Anahita D Jalilvand, MD1, Edward L Jones, MD2, Sara E Martin del Campo, MD, MS1, Kyle A Perry, MD1. 1The Ohio State Wexner Medical Center, 2UC Denver
INTRODUCTION: Traditionally, surgical repair has been recommended for patients with symptomatic paraesophageal hernia (PEH). While laparoscopic PEH repair (LPEHR) is safe and effective, controversy remains as to whether all populations benefit equally from elective repair, particularly the elderly. The objective of this study was to assess outcomes of LPEHR in octogenarians compared to younger patients.
METHODS: We performed a review of all patients undergoing LPEHR between 2011 and 2016. The presence of a PEH was confirmed by endoscopy, barium esophagram, or computed tomography. OR time, length of stay (LOS), and complication rate were obtained through chart review. Disease specific quality of life was assessed using the Gastroesophageal Reflux Disease Health-Related Quality of Life (GERD-HRQL) questionnaire. Baseline and post-operative data were collected in the clinic setting. Data are maintained in an IRB approved database, and presented as incidence (%), mean ± SD, or median (IQ range) as appropriate. A p-value of <0.05 was considered statistically significant.
RESULTS: 207 patients underwent LPEHR during the study period. 177 patients were under 80 years of age, with an average of 63 ± 12.2 years, and 30 were older than 80 years old, with an average age of 85.1 ± 3.0 years. In the octogenarian group, 76.7% were female compared to 74% of patients under 80 (p=0.825). Octogenarians had a lower mean BMI (25.9 ± 6.1 vs. 31.1 ± 6.1, p<0.001), and 86.7% had an ASA classification of 3 or 4 compared to 68% of younger patients (p=0.05) The most common presenting symptoms in octogenarians were chest pain (57%) and early satiety (20%) and reflux symptoms (46%) and chest pain (33%) in younger patients (p=0.01). Operative time (108 ± 35 min versus 108 ± 32min, p=0.94), estimated blood loss (p=0.25), and complication rate (27% versus 14%, p=0.10) were not statistically different between groups. Median LOS was 3 (2-33) days for octogenarians compared to 2 (1-37) days for younger patients (p<0.01). GERD-HRQL scores improved from 14 (1-33) to 2 (1-29, p=0.172) in octogenarians and 20 (0-50) to 3 (0-38, p<0.01) in younger patients.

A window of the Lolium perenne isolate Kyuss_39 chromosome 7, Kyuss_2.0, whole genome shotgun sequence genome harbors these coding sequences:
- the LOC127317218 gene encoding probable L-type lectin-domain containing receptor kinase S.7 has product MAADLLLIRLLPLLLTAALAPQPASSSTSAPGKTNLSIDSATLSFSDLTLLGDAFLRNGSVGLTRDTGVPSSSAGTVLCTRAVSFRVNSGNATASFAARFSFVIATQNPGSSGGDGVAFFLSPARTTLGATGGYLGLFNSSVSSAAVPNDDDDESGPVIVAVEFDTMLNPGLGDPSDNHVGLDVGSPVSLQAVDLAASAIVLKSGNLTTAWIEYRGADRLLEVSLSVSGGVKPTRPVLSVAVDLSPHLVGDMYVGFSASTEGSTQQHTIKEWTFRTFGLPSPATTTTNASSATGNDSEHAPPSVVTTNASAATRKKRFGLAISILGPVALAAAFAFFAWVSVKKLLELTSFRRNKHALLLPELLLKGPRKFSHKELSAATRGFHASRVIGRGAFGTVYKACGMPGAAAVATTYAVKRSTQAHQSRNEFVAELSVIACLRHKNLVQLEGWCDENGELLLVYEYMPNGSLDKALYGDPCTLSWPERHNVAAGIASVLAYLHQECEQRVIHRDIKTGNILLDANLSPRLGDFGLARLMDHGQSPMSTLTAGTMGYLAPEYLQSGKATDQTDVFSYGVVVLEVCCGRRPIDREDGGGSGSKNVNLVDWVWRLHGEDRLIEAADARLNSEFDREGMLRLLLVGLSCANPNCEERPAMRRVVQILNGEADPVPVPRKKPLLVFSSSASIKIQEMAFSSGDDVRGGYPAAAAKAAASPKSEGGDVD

CONCLUSION: LPEHR can be safely performed in octogenarians with improved disease specific quality of life in many patients; however, LPEHR is associated with longer hospital LOS and increased risk of complications compared to younger patients. Careful consideration should be given to a patient’s symptoms and their impact on quality of life when weighing the risks and benefits of LPEHR in this patient population.
Presented at the SAGES 2017 Annual Meeting in Houston, TX.
Abstract ID: 80274
Program Number: P368
Presentation Session: Poster (Non CME)
Presentation Type: Poster